For all eyes, the VF defects corresponded to the retinal areas of degeneration. Figure 2 provides an example of correspondence between superior VF defects and inferior retinal changes for P13. Figure 3 illustrates the correspondence between the superior VF defect and FAF changes in the inferior retina for P1; the hyper-AF arc reflects the transition between “normal” and “abnormal” retinal function.

Fundus autofluorescence

In all patients, except P15, we found a band of markedly hyper-AF which was associated with the transition zone between the normal-functioning retina and the diseased retina, and corresponded to the scotomatous area on the VF (Figure 4, Figure 5, and Figure 6). This demarcation band does not match the border of the pigmented RPE areas as seen on retinography and FAF, but it appears to be localized nearer to the posterior pole. Figure 7 shows wide-angle retinography and FAF in P15 without the hyper-AF band and with the area of pigmentary changes located more peripherally.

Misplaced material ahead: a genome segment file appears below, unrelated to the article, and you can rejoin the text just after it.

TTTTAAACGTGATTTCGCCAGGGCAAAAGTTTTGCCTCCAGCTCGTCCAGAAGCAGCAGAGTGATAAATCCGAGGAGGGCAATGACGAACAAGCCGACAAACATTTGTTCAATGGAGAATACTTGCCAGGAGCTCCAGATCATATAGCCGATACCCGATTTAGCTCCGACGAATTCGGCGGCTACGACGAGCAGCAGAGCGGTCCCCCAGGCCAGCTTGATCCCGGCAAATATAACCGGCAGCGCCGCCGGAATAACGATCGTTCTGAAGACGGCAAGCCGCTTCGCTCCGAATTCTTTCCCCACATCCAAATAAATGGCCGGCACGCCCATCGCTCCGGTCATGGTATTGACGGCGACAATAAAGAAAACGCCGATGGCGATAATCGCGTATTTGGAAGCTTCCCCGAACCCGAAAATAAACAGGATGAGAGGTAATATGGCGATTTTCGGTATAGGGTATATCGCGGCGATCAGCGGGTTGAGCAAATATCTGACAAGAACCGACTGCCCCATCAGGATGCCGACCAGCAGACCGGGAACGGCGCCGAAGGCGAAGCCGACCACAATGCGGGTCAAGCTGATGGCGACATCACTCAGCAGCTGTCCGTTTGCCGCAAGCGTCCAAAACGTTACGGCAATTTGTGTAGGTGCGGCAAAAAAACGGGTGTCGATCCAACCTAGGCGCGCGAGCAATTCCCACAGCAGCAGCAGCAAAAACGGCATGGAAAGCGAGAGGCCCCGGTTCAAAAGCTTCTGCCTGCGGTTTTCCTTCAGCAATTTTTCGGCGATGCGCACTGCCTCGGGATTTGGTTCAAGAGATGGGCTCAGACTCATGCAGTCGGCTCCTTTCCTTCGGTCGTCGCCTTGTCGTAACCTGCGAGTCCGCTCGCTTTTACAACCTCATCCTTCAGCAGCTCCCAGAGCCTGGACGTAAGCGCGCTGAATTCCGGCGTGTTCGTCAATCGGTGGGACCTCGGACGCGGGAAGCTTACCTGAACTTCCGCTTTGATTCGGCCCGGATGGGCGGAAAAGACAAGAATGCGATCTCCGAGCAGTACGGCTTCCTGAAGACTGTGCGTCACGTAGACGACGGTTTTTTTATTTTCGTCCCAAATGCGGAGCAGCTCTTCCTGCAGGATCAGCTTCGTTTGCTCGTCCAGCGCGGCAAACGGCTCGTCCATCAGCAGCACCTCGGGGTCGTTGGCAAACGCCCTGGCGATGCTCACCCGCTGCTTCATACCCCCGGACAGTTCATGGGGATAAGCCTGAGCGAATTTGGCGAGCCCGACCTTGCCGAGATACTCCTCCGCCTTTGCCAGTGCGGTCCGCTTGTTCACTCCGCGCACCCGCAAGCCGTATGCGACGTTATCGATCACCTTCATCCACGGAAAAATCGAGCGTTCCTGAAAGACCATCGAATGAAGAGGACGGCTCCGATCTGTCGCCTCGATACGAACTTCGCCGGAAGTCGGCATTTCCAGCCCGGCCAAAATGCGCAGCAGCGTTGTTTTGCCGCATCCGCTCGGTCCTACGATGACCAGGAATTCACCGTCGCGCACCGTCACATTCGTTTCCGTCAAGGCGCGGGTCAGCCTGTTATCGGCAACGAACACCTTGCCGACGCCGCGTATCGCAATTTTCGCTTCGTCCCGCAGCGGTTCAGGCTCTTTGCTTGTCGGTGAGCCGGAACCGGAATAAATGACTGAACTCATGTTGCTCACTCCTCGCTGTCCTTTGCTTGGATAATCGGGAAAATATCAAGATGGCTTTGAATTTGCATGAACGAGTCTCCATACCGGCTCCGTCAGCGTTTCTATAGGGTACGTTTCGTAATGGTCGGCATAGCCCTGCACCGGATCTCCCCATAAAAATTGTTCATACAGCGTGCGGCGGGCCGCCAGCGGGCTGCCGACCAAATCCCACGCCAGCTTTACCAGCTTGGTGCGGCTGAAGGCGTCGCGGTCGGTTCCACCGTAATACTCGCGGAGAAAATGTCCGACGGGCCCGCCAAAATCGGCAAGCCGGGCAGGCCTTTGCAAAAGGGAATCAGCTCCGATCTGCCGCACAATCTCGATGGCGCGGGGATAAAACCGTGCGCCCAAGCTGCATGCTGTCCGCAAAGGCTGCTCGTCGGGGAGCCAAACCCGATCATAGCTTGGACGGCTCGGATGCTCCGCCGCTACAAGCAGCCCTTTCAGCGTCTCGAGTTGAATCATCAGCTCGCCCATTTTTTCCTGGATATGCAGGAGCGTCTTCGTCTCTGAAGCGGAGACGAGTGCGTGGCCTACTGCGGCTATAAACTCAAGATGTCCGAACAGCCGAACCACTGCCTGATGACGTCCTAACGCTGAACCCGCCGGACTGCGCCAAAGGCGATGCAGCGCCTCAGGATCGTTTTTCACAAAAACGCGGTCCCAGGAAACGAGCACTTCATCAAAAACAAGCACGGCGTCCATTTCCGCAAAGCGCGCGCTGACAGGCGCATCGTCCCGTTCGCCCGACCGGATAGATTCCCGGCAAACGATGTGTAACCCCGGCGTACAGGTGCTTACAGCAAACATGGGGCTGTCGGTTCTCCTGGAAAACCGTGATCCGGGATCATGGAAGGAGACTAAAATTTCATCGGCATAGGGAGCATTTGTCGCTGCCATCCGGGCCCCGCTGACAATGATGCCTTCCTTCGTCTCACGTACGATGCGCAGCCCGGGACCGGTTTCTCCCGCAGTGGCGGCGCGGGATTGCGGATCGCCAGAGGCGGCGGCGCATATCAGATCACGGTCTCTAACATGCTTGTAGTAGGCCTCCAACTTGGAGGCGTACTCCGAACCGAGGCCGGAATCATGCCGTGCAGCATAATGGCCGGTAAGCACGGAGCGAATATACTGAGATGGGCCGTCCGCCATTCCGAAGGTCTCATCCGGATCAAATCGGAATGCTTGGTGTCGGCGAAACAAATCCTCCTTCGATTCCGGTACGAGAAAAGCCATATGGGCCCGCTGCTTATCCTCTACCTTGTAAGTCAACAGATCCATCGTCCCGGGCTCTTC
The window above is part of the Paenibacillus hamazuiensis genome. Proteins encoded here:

Optical coherence tomography

On OCT, there was no evidence of macular edema in the 30 eyes. We observed epiretinal membranes in four eyes. Interestingly, the OCT performed in the area with the hyper-FAF line showed the presence of the EZ band in the relatively “healthy” retina nearer to the posterior pole, absence of the EZ band with the presence of RPE in the transition zone, and absence of the EZ and RPE in the severely affected retina. Two typical examples are shown in Figure 8A,B: The yellow line indicates the OCT scan line and the blue line the intact EZ band. The two arrows indicate the internal (the outer border of hyper-AF band) and external boundaries (adjacent to atrophic RPE with bone spicule-like pigmentation), respectively, of the transition zone. We also obtained horizontal OCT line scans in the region of the bone spicules, and we noticed that bone spicules are localized within the retinal layers (in particular at the level of the outer plexiform layer) with an underlying choroid with prominent enlarged choroidal vessels (Figure 9).